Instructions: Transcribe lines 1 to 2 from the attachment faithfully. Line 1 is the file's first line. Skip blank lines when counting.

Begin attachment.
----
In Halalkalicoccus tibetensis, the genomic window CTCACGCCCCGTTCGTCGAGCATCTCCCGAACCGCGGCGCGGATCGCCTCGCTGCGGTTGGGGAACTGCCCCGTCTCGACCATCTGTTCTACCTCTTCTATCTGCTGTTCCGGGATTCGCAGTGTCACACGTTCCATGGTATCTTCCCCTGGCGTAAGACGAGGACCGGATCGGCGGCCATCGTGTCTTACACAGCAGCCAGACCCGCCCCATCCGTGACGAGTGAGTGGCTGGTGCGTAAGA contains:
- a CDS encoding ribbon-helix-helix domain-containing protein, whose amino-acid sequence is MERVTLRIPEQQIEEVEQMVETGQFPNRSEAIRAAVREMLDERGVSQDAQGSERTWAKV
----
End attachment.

In Halalkalicoccus tibetensis, the genomic window CTCACGCCCCGTTCGTCGAGCATCTCCCGAACCGCGGCGCGGATCGCCTCGCTGCGGTTGGGGAACTGCCCCGTCTCGACCATCTGTTCTACCTCTTCTATCTGCTGTTCCGGGATTCGCAGTGTCACACGTTCCATGGTATCTTCCCCTGGCGTAAGACGAGGACCGGATCGGCGGCCATCGTGTCTTACACAGCAGCCAGACCCGCCCCATCCGTGACGAGTGAGTGGCTGGTGCGTAAGA contains:
- a CDS encoding ribbon-helix-helix domain-containing protein, whose amino-acid sequence is MERVTLRIPEQQIEEVEQMVETGQFPNRSEAIRAAVREMLDERGVSQDAQGSERTWAKV